This was an OCA organised visit, accompanied by tutors, Emma and Olivia, at the Scottish National Gallery, Edinburgh.
I was particularly keen to see Doig’s work for a number of reasons- for the inclusion of ‘landscape’ within his work, for his use of materials, in particular his use of very fluid, dilute paints and because he is a successful contemporary painter.
The visit began with a guided walk through the exhibition which highlighted some of the features and themes in his work. It is clear very early on that there are many art historical references within his work, Gauguin and Matisse in particular, but Munch, Hopper, Daumier, Manet, Bonnard were others. His work is very expressive, often with an element of ambiguity. It is well know that he uses photography in the development of his work and there are examples of how he uses geometry to underpin his work, particularly his earlier works. Something our guide said repeatedly was how Doig wasn’t frightened of the paint, not frightened to experiment or frightened to be expressive, he used the paint in a very free way and ‘let the paint work for him’. This often resulting in work that showed the struggle, but this is what makes it interesting. Much of Doig’s work is oil on canvas, but there were some later works where he had used Distemper on linen. Our guide described how Doig uses turpentine to make washes of paint and uses linen specifically with the purpose that it should soak in- this is particularly evident in his work, ‘Man dressed as a Bat’ 2007, which also has accidental water marks that he has chosen to leave to become part of the work. It gives the work an evanescence and transparency, where the successive layers barely mask those beneath. It was interesting to see the extremes in his work, from these works where the linen is still visible through the very thin paint, ‘Sea Moss’2004 being another example, to works with very strong colour in which he has used complementary colours to create some visual excitement. Another element of this exhibition that was of real interest, especially as a student, was the inclusion of studies and other materials used in his works development. It made it easier to see how he brings different elements together to make a painting. You got an impression of what he struggled with- the hand of the table tennis player painted multiple times for example. The ‘Man with the pink umberella’ was painted numerous times and it was clear he was exploring composition, perspective, lighting, colour, scale and his materials. He would also make related prints- the gallery text suggests that the making and technical constraints of the printing process could be helpful to Doig being able to clarify many formal and thematic issues in the work. Despite this preparation there was still repetition in his larger works, as if he still had something to resolve. A reminder of the work required.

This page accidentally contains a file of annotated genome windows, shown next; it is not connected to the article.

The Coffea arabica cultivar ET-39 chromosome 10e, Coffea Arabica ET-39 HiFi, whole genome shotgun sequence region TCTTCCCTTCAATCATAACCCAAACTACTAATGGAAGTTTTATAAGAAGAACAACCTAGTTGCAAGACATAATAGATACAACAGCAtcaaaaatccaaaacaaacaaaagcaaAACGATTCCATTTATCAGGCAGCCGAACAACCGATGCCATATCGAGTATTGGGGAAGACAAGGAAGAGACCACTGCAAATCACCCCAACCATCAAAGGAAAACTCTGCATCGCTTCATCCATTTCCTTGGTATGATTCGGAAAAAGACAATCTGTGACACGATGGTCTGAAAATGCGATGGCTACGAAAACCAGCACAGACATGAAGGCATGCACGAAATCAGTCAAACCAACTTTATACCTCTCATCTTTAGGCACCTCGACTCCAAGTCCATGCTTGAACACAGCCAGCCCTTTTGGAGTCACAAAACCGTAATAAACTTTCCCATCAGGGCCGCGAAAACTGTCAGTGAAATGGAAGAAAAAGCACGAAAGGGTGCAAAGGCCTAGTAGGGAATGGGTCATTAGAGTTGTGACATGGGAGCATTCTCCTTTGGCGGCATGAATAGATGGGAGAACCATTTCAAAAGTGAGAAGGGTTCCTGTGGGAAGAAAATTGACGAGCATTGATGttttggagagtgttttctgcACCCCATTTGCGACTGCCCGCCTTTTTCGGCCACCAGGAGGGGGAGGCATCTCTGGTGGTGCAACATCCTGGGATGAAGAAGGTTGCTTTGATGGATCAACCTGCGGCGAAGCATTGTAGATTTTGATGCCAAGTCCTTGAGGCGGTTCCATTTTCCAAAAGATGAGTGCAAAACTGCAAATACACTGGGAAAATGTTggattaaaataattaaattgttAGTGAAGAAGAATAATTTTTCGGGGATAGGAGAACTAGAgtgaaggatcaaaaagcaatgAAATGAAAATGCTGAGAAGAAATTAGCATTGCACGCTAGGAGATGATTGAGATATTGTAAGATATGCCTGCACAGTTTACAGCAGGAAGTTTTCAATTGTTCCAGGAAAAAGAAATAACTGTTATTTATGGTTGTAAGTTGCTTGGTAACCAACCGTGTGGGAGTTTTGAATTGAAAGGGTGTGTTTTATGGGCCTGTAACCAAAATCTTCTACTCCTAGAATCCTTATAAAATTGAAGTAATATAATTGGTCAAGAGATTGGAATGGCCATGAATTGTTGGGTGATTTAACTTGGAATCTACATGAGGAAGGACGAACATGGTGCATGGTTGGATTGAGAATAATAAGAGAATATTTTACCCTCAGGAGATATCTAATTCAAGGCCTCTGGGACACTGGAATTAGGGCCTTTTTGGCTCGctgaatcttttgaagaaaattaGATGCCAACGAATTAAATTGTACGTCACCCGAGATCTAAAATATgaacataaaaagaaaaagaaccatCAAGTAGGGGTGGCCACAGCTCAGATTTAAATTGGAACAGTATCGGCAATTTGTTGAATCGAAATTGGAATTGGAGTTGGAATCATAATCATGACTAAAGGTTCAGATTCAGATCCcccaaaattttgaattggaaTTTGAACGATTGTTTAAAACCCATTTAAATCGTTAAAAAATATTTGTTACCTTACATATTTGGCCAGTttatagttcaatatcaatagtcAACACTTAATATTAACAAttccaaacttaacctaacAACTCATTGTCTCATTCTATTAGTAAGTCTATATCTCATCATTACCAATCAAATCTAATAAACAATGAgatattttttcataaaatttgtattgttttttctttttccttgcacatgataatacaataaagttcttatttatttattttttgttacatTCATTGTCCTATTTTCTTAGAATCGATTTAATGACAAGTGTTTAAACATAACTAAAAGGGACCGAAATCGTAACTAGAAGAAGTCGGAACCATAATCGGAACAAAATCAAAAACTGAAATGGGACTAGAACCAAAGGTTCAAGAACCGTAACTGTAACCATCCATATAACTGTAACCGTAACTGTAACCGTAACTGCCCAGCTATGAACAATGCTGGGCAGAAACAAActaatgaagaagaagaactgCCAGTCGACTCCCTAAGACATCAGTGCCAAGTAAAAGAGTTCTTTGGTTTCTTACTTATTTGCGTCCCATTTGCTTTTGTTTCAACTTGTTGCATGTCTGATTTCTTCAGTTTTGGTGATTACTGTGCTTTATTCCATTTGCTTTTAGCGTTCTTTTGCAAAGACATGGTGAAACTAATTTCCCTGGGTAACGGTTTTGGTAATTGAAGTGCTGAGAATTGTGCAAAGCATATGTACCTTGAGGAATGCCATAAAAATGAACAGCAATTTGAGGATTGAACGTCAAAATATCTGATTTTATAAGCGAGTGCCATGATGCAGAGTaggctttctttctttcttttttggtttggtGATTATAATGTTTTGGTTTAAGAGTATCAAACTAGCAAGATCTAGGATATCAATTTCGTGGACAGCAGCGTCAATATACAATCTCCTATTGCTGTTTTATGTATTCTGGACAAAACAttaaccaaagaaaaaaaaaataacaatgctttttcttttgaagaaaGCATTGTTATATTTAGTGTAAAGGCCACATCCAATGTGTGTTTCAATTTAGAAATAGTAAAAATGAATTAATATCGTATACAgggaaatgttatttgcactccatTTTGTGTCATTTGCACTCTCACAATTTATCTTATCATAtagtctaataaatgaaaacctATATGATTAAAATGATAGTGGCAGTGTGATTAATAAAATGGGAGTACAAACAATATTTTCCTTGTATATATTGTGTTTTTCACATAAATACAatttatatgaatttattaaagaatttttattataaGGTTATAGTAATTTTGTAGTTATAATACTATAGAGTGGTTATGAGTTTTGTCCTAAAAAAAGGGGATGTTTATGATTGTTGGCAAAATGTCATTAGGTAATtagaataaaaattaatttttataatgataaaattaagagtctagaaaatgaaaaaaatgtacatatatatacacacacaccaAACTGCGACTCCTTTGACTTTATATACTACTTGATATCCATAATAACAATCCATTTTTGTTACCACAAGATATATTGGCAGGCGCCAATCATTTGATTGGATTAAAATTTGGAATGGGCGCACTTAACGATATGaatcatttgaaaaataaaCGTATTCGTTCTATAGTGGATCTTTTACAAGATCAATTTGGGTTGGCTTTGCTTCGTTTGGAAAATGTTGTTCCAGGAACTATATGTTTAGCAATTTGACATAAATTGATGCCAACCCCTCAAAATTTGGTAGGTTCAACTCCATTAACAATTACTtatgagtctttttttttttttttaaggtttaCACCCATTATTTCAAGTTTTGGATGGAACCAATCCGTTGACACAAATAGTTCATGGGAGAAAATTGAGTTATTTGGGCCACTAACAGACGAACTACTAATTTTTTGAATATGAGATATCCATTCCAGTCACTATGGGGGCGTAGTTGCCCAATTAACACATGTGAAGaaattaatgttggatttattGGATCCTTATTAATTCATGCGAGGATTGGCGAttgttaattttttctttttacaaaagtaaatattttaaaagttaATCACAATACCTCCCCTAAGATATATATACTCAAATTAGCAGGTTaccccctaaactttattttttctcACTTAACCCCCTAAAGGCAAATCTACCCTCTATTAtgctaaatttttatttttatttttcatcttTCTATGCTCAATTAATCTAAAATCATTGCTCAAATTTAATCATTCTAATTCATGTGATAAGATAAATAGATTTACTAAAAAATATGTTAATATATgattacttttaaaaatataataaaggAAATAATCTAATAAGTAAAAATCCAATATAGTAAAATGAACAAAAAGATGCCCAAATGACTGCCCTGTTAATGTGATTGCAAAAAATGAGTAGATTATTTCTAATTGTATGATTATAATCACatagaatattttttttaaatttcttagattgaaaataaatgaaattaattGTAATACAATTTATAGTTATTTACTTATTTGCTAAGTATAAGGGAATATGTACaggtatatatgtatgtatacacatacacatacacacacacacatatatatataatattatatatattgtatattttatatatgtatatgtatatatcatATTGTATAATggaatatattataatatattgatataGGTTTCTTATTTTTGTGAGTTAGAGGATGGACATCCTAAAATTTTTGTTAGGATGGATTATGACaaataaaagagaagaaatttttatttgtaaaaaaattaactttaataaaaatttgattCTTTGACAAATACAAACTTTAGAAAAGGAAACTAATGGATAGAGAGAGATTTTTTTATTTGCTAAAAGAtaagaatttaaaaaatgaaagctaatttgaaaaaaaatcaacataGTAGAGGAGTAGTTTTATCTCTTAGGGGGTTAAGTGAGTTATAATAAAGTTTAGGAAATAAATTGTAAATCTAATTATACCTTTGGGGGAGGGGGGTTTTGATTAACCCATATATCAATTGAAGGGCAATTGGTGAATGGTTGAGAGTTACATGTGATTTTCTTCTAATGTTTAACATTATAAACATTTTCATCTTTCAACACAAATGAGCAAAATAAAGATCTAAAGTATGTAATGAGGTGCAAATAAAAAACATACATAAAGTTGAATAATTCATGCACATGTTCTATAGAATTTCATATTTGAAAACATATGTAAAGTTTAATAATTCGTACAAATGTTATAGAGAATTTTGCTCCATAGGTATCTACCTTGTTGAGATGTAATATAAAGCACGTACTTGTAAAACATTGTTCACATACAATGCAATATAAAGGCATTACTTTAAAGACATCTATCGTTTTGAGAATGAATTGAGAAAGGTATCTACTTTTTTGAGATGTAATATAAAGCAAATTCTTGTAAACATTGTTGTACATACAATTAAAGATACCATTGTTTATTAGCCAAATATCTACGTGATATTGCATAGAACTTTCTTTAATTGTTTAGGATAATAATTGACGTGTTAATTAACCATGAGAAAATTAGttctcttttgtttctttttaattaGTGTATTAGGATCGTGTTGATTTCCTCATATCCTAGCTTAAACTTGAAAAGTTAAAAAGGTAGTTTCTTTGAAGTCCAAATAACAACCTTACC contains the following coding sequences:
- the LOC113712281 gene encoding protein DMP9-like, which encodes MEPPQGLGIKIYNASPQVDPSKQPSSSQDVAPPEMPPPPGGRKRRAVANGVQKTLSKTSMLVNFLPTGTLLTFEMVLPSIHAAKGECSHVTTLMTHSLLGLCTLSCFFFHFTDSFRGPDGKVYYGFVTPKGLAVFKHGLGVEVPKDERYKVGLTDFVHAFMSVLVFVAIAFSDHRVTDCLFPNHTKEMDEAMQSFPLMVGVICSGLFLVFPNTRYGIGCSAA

After lunch I returned to try and consider some of the paintings more closely. What is very apparent is how he uses layers and layers of paint to build up the surface. Often the dribbles of paint are clearly visible, like veils, revealing the colours beneath. Even in works that appear to have very little colour, there are still these multiple layers. His painting ‘Driftwood’2001-2 really caught my attention- essentially a scene of a couple on a beach. There is a sense of a hot day, the scene is mostly bleached of colour, but as I looked more closely into this pale area I could see pinks, yellows, blues, greens and orange. There were marks that looked like they could be charcoal. It reminded me of the many layers, marks and subtle, sensitive colour in work by Cy Twombley. It was also evident in many of the works where reservations had been made, but often this added rather than distracted. I was looking closely at his various portrayals of water and reflections, in relation to ideas I have for my major project. It is quite interesting to see his ‘Red Boat (Imaginary Boys)’2004 next to ‘Figures in a red boat’ 2005-7. Essentially the same composition, the first has lots of bold colour, the water described in bold greens, browns and blues with patches of white and hints of other colours, whilst in the revised work he has used very faint washes of pinks, blues and purple, the shadow of the boat on the water merges downward as if dragging the boat down, and there is no obvious horizon line, just a suggestion.
I really enjoyed seeing Doigs work, most of them very large. Our guide described how many people on seeing his work feel inspired to rush home and paint. I think his work does give a sense of many possibilities. Although much is very free, he does use a mix of painting styles, so you will also find areas of tight work too.